Even though it is not necessary to pass on this issue in the present case, we deem it appropriate to comment on the continuing validity of this legal presumption. Our recent decisions have criticized the Creasman decision. In West v. Knowles, 50 Wn.2d 311, 313, 311 P.2d 689 (1957), we restricted Creasman "in its application to its own particular facts." In In re Estate of Thornton, 81 Wn.2d 72, 77, 499 P.2d 864 (1972), we stated: "We are dubious about the continuing validity of this legal presumption or fiction, accepted and applied by the court in Creasman v. Boyle, supra."

We also have developed numerous exceptions to the Creasman presumption in order to avoid inequitable results. These exceptions include: (1) implied partnership or *554 joint venture, In re Estate of Thornton, supra at 78-81; (2) constructive trusts, Humphries v. Riveland, 67 Wn.2d 376, 407 P.2d 967 (1965); (3) resulting trusts, Walberg v. Mattson, 38 Wn.2d 808, 232 P.2d 827 (1951); and (4) express or implied contract to make a will, In re Estate of Thornton, supra at 76.[2]

There also appears to be a viable alternative approach to the Creasman presumption and its exceptions. A court could ascertain whether there exists a long-term, stable, nonmarital family relationship. Such relevant factors include continuous cohabitation, duration of the relationship, purpose of the relationship, and the pooling of resources and services for joint projects. If a relationship exists, it is reasonable to assume that each member in some way contributed to the acquisition of the property. A court could then examine the relationship and the property accumulations and make a just and equitable disposition of the property. Also, if warranted by the facts of a particular case, the court could apply the community property laws by analogy to determine the rights of the parties. See In re Estate of Thornton, supra at 80-81. A joint and equitable disposition of property entails considering "the respective merits of the parties, through whom the property was acquired, monetary and labor contributions, whether or not children were born of the relationship and who is to care for them, and the general condition in which the termination of the relationship will leave each of the parties." 48 Wash. L. Rev. 635, 644, n. 44 (1973). Considerable authority supports the adoption of the just and equitable approach. See Omer v. Omer, 11 Wn. App. 386, 523 P.2d 957 (1974); In re Marriage of Cary, 34 Cal. App. 3d 345, 109 *555 Cal. Rptr. 862 (1973); In re Estate of Atherley, 44 Cal. App. 3d 758, 119 Cal. Rptr. 41 (1975); Humphries v. Riveland, supra at 397-402 (Finley, J. dissenting); West v. Knowles, supra at 315 (1957) (Finley, J., concurring specially); Cross, The Community Property Law in Washington, 49 Wash. L. Rev. 729, 739-45 (1974); Comment, The Meretricious Relationship in Washington: A Survivor's Interest in Common Property, 9 Willamette L.J. 102 (1973); Note, Illicit Cohabitation: The Impact of the Vallera and Keene Cases on the Rights of the Meretricious Spouse, 6 U.C.D.L. Rev. 354 (1973); Comment, In re Marriage of Cary: The End of the Putative-Meretricious Spouse Distinction in California, 12 San Diego L. Rev. 436 (1975); Comment, A Continuing Controversy: Assessing the Still Uncertain Status of the Meretricious Spouse in California, 6 Golden Gate L. Rev. 179 (1975); 48 Wash. L. Rev. 635 (1973); 10 Gonzaga L. Rev. 926 (1975).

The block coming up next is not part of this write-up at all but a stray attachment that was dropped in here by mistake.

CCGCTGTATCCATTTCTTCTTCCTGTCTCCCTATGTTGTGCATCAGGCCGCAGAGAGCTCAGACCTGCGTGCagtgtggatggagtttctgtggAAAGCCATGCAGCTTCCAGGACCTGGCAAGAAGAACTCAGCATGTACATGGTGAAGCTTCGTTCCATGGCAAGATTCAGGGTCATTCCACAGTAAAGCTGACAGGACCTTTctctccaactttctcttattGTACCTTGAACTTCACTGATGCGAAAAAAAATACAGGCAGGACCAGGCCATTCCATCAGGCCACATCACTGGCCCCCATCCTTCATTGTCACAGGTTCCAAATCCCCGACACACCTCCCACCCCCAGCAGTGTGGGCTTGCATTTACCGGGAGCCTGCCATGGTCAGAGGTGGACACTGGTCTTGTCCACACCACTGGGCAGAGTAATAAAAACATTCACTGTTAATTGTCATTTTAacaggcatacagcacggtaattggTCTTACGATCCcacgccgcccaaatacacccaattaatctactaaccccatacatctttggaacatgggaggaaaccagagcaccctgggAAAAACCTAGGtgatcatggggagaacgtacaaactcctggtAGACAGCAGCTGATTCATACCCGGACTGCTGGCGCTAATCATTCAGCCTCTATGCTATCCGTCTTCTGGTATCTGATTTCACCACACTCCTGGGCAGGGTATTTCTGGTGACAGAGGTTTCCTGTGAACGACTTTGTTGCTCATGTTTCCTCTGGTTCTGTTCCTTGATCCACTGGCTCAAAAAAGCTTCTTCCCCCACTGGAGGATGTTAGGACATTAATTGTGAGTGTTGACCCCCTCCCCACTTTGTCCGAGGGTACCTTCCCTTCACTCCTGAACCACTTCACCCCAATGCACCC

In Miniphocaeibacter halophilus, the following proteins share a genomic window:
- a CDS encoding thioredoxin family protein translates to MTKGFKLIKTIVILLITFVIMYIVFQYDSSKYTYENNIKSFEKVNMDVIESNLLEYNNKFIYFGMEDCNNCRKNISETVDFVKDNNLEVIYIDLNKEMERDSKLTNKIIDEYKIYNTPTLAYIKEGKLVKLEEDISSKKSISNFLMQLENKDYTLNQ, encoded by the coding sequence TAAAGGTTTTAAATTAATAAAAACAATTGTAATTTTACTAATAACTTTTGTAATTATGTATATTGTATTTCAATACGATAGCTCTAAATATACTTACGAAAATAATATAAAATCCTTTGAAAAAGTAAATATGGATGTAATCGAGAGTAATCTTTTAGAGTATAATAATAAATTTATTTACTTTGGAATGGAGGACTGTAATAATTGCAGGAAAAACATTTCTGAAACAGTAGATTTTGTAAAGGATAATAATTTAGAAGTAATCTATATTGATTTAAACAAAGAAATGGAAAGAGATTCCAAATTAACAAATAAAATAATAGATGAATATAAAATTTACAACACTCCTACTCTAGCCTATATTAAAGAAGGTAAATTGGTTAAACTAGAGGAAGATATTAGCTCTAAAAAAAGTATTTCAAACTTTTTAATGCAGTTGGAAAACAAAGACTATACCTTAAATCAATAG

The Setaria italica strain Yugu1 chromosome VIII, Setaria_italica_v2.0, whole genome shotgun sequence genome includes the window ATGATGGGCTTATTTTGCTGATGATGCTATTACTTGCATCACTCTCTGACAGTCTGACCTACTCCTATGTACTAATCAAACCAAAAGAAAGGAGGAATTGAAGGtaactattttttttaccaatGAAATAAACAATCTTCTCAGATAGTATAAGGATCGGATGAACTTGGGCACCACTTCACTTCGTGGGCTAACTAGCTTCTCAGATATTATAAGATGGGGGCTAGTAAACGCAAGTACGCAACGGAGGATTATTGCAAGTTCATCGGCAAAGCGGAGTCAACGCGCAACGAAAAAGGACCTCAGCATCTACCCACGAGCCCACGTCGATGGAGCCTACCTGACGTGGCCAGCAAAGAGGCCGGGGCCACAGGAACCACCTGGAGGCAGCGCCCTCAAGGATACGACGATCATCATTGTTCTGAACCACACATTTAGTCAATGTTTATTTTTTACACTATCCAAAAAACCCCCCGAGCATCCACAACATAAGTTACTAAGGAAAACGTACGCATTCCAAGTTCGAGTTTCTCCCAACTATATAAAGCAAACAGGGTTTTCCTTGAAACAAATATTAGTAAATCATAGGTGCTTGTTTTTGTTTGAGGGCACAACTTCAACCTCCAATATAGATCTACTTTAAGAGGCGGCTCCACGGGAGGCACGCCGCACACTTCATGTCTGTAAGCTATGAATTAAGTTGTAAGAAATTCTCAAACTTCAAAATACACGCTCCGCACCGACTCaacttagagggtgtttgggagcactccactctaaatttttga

As we have stated in In re Estate of Thornton, supra at 79, per Justice Finley: "Arguably, Creasman should be overruled and its archaic presumption invalidated." However, in light of the facts of this case and the trial court's findings, we are not squarely confronted with the application of the presumption and believe it would be inappropriate to utilize this case as a vehicle to overrule Creasman. We are not averse to a reconsideration of the Creasman presumption when presented with an appropriate set of circumstances.

Petitioner also assigns error to a number of evidentiary rulings by the trial judge. We, like the Court of Appeals, have examined each ruling to which objection is made and find no reversible error.

The judgments of the trial court and the Court of Appeals are affirmed.

STAFFORD, C.J., and ROSELLINI, HUNTER, WRIGHT, UTTER, BRACHTENBACH, and HOROWITZ, JJ., concur.

NOTES

[1] Loretta Testall did take the name Loretta Latham after her marriage to petitioner. However, she still was known as Loretta Testall, and it is for this reason that we will refer to her by this name.

[2] Petitioner also claims he established either the implied partnership or resulting trust exceptions. Even if we were to reach this issue today, petitioner would not prevail. The relationship of Loretta Testall and petitioner with regard to the house arose out of a personal relationship, and petitioner offered no proof that he and Loretta Testall entered a "partnership to operate a business for profit". In re Estate of Thornton, 81 Wn.2d 72, 80, 499 P.2d 864 (1972). Also, petitioner failed to establish by clear, cogent, and convincing evidence that a trust relationship existed. Humphries v. Riveland, 67 Wn.2d 376, 390, 407 P.2d 967 (1965).